The security of cloud services
In France, the national Information Systems Security agency (ANSSI) noted in 2020 a 255% increase in reports of ransomware attacks that target in particular the health sector and digital service companies. These figures are only the tip of the iceberg. Indeed, a recent Senate report shivers down your spine about the increased risk and costs associated with a cyber attack. In 2020, one in two companies would have suffered a cyberattack, and the global cost would reach $ 6000 billion per year from 2021, two and a half times the GDP of France…
Companies are, in part, reluctant to use cloud providers because they do not fully control the access made by the host or by users. More than half of companies consider the risk of industrial espionage to be serious, let alone their liability in the event of a personal data breach.
How much confidence do you need to have in the cybersecurity of a digital cloud service, and if you are a solution developer yourself, how do you design them right from the start? In the design or use of such services, it is best to anticipate.
Check out Ventio’s tips for improving the security of your cloud services, and turn to an expert if you think your business is on the red line.
In particular, IT security best practices for a cloud service should cover the following aspects:
Establish an access policy
- Evaluate the criticality of the data processed and the risk in the event of a breach.
- Limit access according to needs: the access rights granted must be specific to each user, kept to a minimum and only allow access to the resources necessary for the activity or current processing.
- Log accesses: it is important to keep track of the various accesses or attempts to access resources and data. This can be very useful in locating the source of possible problems.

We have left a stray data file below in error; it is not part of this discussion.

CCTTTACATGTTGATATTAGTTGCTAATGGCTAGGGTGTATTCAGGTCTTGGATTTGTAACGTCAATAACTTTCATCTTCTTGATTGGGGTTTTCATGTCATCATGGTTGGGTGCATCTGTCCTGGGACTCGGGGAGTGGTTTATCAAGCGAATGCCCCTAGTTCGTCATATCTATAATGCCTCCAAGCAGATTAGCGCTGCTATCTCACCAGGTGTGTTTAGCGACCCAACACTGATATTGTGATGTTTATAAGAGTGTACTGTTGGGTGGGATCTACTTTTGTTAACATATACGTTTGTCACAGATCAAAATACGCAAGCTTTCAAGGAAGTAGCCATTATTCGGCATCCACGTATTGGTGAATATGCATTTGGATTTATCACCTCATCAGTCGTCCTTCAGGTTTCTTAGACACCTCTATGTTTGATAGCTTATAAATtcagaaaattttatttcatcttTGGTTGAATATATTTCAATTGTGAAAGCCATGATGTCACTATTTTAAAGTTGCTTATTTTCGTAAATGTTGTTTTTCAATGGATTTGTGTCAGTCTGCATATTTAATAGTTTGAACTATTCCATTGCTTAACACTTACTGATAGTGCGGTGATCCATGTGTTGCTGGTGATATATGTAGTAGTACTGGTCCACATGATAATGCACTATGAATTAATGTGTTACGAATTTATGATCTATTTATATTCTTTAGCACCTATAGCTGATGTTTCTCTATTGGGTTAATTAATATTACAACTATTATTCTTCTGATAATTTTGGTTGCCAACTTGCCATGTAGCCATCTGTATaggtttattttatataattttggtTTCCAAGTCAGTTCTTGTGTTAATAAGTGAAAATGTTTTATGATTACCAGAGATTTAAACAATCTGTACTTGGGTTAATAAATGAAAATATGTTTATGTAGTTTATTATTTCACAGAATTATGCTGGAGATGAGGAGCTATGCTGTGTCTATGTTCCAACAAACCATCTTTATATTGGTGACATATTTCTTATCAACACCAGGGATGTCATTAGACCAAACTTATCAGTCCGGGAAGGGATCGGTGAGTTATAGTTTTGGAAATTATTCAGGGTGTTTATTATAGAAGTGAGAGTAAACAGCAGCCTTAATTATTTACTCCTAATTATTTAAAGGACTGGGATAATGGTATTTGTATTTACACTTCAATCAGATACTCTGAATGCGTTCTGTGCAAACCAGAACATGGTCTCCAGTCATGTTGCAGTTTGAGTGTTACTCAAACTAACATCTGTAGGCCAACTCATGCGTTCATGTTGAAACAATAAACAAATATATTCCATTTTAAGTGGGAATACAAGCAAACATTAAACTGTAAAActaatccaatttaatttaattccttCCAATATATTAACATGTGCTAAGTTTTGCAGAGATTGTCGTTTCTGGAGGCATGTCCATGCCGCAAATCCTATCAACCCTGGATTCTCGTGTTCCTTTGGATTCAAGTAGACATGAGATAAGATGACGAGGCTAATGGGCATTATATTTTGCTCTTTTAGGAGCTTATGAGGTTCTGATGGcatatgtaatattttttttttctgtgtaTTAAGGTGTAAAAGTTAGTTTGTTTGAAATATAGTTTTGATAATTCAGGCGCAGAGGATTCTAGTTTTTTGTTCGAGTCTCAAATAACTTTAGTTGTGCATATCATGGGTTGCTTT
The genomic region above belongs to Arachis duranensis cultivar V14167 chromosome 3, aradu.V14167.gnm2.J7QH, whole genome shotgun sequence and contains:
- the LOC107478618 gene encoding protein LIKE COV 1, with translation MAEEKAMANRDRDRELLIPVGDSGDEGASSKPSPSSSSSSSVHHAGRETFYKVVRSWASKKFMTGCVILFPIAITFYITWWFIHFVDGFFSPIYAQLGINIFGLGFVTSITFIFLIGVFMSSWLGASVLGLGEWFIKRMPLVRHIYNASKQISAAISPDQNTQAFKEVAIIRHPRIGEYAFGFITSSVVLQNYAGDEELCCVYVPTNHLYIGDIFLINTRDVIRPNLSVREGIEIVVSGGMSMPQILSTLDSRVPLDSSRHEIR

Set up an authentication procedure
- Define an authentication procedure in order to verify the identity and access rights of people wishing to access resources.
- Strengthen the means of authentication (double factor, biometric authentication, etc.)
- Limit authentication (ban on failure, limitation of attempts, etc.) in order to protect yourself from possible brute force attacks.
- Use strong passwords and unlock codes and plan for renewal deadlines, especially if there is a suspicion of compromise.
- Define a password or an authentication policy, bringing together the various measures implemented and inform employees thereof.
Put in place measures ensuring the confidentiality of your data
- Implement encryption at rest for your data when possible. This helps restrict access by third parties, including potential cloud hosts.
- Set up communication encryption (the https protocol for web services, and SSH for network access and communications to servers).
- Depending on the criticality of the data, assess the relevance of encrypting all or part of the remote servers.
- Do not store encrypted data and decryption keys in the same place
Check the integrity of your data
- Use electronic signatures (when installing third-party software, for example)
- Compute and verify checksums for your files.
- Set up and keep up-to-date a traceability of data access and modifications.
Ensure the availability of your data
- Set up an automatic and regular backup of data on remote storage isolated from the main network.
- Set up a data archiving system at the end of processing, on a volume other than that of the other backups.
Whether in the use or in the development of a cloud service, security questions must be asked upstream so as not to have any unpleasant surprises after making significant investments. In the design or use of such services, prevention is better than cure, especially in the processing of sensitive health data.
If you plan to use or develop such services, you can contact us for support. Ventio is approved under the innovation tax credit and can guide you in your design and service choices, while answering your questions about the security that surrounds your data.